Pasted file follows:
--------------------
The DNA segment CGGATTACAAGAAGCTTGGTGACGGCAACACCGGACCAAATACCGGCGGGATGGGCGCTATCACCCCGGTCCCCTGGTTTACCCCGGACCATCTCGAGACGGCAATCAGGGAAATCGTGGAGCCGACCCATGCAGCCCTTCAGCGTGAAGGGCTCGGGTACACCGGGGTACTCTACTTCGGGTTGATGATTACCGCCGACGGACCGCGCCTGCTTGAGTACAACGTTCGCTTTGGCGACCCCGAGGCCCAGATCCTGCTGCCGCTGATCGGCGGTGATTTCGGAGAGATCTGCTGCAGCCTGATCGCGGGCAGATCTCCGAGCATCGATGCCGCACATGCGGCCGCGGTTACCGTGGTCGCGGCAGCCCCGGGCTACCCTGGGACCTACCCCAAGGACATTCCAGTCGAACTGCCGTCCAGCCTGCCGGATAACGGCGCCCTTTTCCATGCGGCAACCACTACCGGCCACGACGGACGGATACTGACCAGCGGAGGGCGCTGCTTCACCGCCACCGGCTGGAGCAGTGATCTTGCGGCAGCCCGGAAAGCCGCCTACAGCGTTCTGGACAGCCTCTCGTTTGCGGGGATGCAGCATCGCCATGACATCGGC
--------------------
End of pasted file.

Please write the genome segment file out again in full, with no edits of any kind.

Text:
The DNA segment CGGATTACAAGAAGCTTGGTGACGGCAACACCGGACCAAATACCGGCGGGATGGGCGCTATCACCCCGGTCCCCTGGTTTACCCCGGACCATCTCGAGACGGCAATCAGGGAAATCGTGGAGCCGACCCATGCAGCCCTTCAGCGTGAAGGGCTCGGGTACACCGGGGTACTCTACTTCGGGTTGATGATTACCGCCGACGGACCGCGCCTGCTTGAGTACAACGTTCGCTTTGGCGACCCCGAGGCCCAGATCCTGCTGCCGCTGATCGGCGGTGATTTCGGAGAGATCTGCTGCAGCCTGATCGCGGGCAGATCTCCGAGCATCGATGCCGCACATGCGGCCGCGGTTACCGTGGTCGCGGCAGCCCCGGGCTACCCTGGGACCTACCCCAAGGACATTCCAGTCGAACTGCCGTCCAGCCTGCCGGATAACGGCGCCCTTTTCCATGCGGCAACCACTACCGGCCACGACGGACGGATACTGACCAGCGGAGGGCGCTGCTTCACCGCCACCGGCTGGAGCAGTGATCTTGCGGCAGCCCGGAAAGCCGCCTACAGCGTTCTGGACAGCCTCTCGTTTGCGGGGATGCAGCATCGCCATGACATCGGC